Rethinking the Student Debt Crisis

Friday, June 27, 2014


It’s hard to escape the prevailing media narrative that student loan debt is destroying an entire generation’s financial future. The New York Times' David Leonhardt reported on a new Brookings Institution study on education debt, in an article titled “The Reality of Student Debt is Different from the Cliches”an assertion that cuts against conventional wisdom. Bob speaks to David Leonhardt to get to the bottom of what his reporting reveals about the state of student loan debt.


David Leonhardt

Hosted by:

Bob Garfield

Comments [5]

jon from vermont

My girlfriend was unable to acquire scholarships, so she will have a debt of over $150K when she graduates. I imagine that the government believes that her family can pay for her education, but they cannot. The fact that she may be a statistical anomaly is cold comfort to her: that debt burden is going to take a life-time to erase, and will affect her ability to purchase a home. There should be a cap on the amount that a person needs to pay out of pocket, and that cap should be more like $40K, not $150K

Jun. 30 2014 10:09 AM

Very interesting interview, however I have twin daughters that just graduated with their undergrad degrees, so I know dozens of their friends that definitely have $40,000 plus in debt and don't have jobs yet. I'm sure some of his points are correct, but I definitely disagree with the reality of the situation. We are a typical (probably low-end) middle class family making just under $100k as a family of four. Most of my daughters friends fall into the same category. In NYS, a state school will cost $80,000 to $100,000 over the course of 4 years - how can a student be borrowing less than $40,000? Absolutely not possible - unless of course, like the schools - he is considering federal loans as student aid. If he's only looking at what the amount of private loans are - then I would agree with him. But if you add in the federal loans these kids are taking plus the private loans - I don't buy it for a minute!!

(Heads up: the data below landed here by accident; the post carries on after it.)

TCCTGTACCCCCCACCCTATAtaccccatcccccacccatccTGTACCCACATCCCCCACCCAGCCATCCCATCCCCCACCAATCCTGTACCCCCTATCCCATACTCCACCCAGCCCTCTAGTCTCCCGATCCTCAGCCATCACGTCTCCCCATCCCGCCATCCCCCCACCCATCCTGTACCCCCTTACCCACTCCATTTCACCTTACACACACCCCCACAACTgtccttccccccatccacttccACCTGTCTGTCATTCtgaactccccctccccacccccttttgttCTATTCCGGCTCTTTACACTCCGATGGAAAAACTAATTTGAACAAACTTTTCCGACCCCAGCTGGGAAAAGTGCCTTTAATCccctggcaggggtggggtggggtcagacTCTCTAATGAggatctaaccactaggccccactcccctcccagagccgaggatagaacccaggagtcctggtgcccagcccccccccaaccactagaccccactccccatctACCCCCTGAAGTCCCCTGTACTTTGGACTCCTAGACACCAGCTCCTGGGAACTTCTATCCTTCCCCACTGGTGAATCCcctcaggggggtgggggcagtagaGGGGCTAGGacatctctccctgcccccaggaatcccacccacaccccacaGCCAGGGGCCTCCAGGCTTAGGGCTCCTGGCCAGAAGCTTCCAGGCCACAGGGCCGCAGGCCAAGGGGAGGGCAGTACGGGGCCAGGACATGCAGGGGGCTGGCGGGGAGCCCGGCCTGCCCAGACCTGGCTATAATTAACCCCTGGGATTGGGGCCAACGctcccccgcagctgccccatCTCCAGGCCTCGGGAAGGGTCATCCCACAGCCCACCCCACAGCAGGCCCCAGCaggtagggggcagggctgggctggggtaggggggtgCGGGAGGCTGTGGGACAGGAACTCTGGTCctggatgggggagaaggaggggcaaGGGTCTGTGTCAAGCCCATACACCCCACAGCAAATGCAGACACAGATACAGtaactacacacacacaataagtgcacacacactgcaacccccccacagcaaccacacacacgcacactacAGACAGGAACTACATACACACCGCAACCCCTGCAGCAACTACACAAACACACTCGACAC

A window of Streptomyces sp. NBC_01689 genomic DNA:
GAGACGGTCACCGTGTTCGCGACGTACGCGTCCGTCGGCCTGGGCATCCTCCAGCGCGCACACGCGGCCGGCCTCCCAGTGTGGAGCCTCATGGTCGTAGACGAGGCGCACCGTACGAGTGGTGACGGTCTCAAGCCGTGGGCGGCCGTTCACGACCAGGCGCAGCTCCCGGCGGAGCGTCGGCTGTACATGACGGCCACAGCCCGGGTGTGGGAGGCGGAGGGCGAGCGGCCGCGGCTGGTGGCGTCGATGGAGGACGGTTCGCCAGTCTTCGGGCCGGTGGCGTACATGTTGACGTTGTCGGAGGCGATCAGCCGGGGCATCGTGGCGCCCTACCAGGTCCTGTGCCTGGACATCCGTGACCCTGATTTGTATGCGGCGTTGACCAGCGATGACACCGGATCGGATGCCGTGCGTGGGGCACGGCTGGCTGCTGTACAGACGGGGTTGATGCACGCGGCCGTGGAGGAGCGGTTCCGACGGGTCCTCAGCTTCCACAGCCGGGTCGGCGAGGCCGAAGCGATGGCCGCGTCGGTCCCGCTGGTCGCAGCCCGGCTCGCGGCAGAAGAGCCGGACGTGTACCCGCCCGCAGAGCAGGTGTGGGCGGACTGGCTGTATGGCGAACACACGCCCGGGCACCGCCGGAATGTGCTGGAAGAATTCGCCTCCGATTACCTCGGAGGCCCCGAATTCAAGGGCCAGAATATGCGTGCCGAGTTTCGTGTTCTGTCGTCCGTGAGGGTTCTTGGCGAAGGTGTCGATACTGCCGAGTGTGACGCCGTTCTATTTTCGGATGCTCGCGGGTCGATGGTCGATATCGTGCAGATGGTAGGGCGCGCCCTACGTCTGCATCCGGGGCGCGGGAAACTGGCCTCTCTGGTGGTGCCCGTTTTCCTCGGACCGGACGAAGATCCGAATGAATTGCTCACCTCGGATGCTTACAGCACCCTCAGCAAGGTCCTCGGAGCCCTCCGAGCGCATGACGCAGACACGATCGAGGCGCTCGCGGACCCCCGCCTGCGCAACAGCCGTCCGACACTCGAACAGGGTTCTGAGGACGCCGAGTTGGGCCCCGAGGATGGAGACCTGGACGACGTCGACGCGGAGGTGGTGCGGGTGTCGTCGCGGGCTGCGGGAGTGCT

Jun. 30 2014 09:53 AM

A study about student debt from the 80s won't necessarily apply to today's debt for another 30 years. As in the stock market, past performance results may not apply or occur.

He also didn't qualify his overall income rise & its concentration in the upper, high investment income groups.

Jun. 29 2014 03:39 PM
Beth Damon from Atlanta

Bob Garfield is such a pleasure to listen to. What particularly grabbed me is his correct usage of him and her instead of using 'they' as a singular. It's so nice to listen without being distracted from the subject matter by someone's bad grammar (e.g., when he or she puts "they" in this sentence, misuses who/whom, says "like" every other word (e.g., Terry Gross). Thanks.

Jun. 29 2014 02:37 PM
Erin from Oakland, Ca

I'd be very curious to know where your guest is getting his data that incomes have increased along with debt load. Everything I've ever read shows that median household income has actually decreased.

Jun. 29 2014 12:24 PM

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